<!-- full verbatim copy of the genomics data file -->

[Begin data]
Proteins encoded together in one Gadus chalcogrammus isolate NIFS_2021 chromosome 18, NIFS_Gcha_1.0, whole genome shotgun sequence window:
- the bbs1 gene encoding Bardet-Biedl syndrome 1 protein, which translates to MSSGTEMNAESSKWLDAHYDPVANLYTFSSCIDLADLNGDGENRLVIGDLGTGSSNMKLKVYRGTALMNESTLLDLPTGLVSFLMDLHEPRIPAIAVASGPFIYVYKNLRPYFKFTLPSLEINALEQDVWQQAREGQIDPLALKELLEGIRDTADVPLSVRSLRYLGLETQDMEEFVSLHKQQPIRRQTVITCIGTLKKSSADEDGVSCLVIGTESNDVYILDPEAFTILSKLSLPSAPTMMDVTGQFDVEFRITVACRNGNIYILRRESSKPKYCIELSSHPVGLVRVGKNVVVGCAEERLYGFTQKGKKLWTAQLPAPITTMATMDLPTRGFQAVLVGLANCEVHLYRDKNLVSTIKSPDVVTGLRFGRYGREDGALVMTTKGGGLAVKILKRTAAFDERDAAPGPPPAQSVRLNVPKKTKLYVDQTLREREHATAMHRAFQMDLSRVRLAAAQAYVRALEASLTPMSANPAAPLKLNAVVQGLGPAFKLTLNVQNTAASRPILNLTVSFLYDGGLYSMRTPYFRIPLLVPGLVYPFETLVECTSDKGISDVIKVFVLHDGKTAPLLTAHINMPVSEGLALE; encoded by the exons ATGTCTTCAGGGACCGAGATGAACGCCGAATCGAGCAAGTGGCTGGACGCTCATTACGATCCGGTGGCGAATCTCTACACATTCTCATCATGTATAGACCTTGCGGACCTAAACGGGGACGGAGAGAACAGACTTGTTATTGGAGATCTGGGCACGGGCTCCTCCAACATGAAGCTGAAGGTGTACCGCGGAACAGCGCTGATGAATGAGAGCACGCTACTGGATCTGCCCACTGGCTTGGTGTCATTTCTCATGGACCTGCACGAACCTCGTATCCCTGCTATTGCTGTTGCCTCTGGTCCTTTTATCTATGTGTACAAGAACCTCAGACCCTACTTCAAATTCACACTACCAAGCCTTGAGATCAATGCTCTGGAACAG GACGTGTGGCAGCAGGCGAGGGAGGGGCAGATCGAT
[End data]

Proteins encoded together in one Gadus chalcogrammus isolate NIFS_2021 chromosome 18, NIFS_Gcha_1.0, whole genome shotgun sequence window:
- the bbs1 gene encoding Bardet-Biedl syndrome 1 protein, which translates to MSSGTEMNAESSKWLDAHYDPVANLYTFSSCIDLADLNGDGENRLVIGDLGTGSSNMKLKVYRGTALMNESTLLDLPTGLVSFLMDLHEPRIPAIAVASGPFIYVYKNLRPYFKFTLPSLEINALEQDVWQQAREGQIDPLALKELLEGIRDTADVPLSVRSLRYLGLETQDMEEFVSLHKQQPIRRQTVITCIGTLKKSSADEDGVSCLVIGTESNDVYILDPEAFTILSKLSLPSAPTMMDVTGQFDVEFRITVACRNGNIYILRRESSKPKYCIELSSHPVGLVRVGKNVVVGCAEERLYGFTQKGKKLWTAQLPAPITTMATMDLPTRGFQAVLVGLANCEVHLYRDKNLVSTIKSPDVVTGLRFGRYGREDGALVMTTKGGGLAVKILKRTAAFDERDAAPGPPPAQSVRLNVPKKTKLYVDQTLREREHATAMHRAFQMDLSRVRLAAAQAYVRALEASLTPMSANPAAPLKLNAVVQGLGPAFKLTLNVQNTAASRPILNLTVSFLYDGGLYSMRTPYFRIPLLVPGLVYPFETLVECTSDKGISDVIKVFVLHDGKTAPLLTAHINMPVSEGLALE; encoded by the exons ATGTCTTCAGGGACCGAGATGAACGCCGAATCGAGCAAGTGGCTGGACGCTCATTACGATCCGGTGGCGAATCTCTACACATTCTCATCATGTATAGACCTTGCGGACCTAAACGGGGACGGAGAGAACAGACTTGTTATTGGAGATCTGGGCACGGGCTCCTCCAACATGAAGCTGAAGGTGTACCGCGGAACAGCGCTGATGAATGAGAGCACGCTACTGGATCTGCCCACTGGCTTGGTGTCATTTCTCATGGACCTGCACGAACCTCGTATCCCTGCTATTGCTGTTGCCTCTGGTCCTTTTATCTATGTGTACAAGAACCTCAGACCCTACTTCAAATTCACACTACCAAGCCTTGAGATCAATGCTCTGGAACAG GACGTGTGGCAGCAGGCGAGGGAGGGGCAGATCGAT